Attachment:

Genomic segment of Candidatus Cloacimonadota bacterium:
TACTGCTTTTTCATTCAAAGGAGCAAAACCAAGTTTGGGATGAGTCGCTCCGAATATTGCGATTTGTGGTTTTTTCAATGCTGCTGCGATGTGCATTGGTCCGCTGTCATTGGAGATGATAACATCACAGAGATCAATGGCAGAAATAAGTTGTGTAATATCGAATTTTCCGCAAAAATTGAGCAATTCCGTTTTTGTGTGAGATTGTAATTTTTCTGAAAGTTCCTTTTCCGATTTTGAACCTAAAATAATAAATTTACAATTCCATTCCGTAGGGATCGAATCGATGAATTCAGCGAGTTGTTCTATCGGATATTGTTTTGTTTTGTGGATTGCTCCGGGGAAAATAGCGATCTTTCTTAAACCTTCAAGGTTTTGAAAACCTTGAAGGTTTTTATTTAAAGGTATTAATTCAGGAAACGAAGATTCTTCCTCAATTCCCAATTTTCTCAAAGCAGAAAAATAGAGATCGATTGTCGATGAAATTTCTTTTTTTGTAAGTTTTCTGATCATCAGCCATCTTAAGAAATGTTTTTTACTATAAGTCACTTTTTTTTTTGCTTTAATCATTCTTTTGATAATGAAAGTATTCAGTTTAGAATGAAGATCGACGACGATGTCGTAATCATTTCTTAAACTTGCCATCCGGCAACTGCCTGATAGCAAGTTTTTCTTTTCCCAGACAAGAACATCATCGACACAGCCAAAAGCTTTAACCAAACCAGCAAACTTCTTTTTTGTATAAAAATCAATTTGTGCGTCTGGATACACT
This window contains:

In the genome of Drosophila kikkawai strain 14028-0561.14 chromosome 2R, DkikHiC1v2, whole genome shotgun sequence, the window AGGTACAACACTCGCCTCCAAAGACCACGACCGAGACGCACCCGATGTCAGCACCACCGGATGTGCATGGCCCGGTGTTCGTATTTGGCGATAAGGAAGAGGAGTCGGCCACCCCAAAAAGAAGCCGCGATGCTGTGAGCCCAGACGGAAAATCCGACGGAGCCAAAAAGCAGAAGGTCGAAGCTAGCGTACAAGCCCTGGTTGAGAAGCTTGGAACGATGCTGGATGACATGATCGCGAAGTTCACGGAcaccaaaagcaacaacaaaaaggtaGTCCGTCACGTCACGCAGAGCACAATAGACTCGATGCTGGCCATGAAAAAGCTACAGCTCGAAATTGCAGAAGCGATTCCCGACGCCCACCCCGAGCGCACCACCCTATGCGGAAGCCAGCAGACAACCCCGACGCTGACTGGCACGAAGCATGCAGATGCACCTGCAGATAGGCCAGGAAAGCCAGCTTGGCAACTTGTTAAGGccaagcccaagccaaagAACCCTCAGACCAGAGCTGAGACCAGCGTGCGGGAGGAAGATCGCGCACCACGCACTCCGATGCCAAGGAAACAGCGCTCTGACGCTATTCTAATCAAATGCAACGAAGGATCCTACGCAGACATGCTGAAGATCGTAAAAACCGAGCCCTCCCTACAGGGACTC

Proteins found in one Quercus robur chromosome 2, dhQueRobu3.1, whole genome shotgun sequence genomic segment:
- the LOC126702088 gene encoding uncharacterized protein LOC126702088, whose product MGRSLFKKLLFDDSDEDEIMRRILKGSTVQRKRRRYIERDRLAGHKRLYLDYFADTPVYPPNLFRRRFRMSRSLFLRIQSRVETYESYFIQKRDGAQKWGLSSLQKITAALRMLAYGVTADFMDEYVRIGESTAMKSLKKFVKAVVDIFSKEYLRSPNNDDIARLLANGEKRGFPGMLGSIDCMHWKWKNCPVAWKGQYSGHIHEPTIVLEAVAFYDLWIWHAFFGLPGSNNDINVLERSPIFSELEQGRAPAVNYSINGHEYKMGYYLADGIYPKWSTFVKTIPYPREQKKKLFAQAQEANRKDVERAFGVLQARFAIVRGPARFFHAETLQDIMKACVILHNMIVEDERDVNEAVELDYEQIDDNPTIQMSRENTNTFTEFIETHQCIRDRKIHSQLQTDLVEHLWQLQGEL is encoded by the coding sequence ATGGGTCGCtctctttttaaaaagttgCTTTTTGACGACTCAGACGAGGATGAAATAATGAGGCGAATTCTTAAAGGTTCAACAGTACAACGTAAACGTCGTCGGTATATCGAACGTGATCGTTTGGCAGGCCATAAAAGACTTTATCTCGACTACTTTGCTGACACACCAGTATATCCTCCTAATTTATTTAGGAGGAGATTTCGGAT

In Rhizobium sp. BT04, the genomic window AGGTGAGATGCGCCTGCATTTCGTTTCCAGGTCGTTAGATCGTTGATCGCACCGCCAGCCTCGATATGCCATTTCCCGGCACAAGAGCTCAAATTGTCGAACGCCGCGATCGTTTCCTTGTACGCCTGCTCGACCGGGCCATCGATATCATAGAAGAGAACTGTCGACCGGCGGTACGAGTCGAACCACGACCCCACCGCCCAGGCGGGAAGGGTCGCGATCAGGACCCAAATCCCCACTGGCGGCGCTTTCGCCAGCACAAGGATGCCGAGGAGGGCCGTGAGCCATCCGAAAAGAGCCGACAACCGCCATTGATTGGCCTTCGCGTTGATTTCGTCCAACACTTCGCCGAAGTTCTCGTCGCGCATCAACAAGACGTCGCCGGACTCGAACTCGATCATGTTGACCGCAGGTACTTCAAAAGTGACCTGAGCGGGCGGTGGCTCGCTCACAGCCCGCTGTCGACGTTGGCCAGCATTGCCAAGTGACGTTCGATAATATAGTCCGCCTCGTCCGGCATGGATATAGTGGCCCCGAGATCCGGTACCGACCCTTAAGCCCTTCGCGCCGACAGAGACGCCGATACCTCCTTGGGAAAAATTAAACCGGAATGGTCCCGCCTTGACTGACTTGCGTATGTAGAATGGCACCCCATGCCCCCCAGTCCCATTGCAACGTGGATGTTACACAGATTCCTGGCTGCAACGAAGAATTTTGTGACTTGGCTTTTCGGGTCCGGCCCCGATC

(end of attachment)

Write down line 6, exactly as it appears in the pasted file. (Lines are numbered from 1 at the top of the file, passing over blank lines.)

- the LOC126702088 gene encoding uncharacterized protein LOC126702088, whose product MGRSLFKKLLFDDSDEDEIMRRILKGSTVQRKRRRYIERDRLAGHKRLYLDYFADTPVYPPNLFRRRFRMSRSLFLRIQSRVETYESYFIQKRDGAQKWGLSSLQKITAALRMLAYGVTADFMDEYVRIGESTAMKSLKKFVKAVVDIFSKEYLRSPNNDDIARLLANGEKRGFPGMLGSIDCMHWKWKNCPVAWKGQYSGHIHEPTIVLEAVAFYDLWIWHAFFGLPGSNNDINVLERSPIFSELEQGRAPAVNYSINGHEYKMGYYLADGIYPKWSTFVKTIPYPREQKKKLFAQAQEANRKDVERAFGVLQARFAIVRGPARFFHAETLQDIMKACVILHNMIVEDERDVNEAVELDYEQIDDNPTIQMSRENTNTFTEFIETHQCIRDRKIHSQLQTDLVEHLWQLQGEL is encoded by the coding sequence ATGGGTCGCtctctttttaaaaagttgCTTTTTGACGACTCAGACGAGGATGAAATAATGAGGCGAATTCTTAAAGGTTCAACAGTACAACGTAAACGTCGTCGGTATATCGAACGTGATCGTTTGGCAGGCCATAAAAGACTTTATCTCGACTACTTTGCTGACACACCAGTATATCCTCCTAATTTATTTAGGAGGAGATTTCGGAT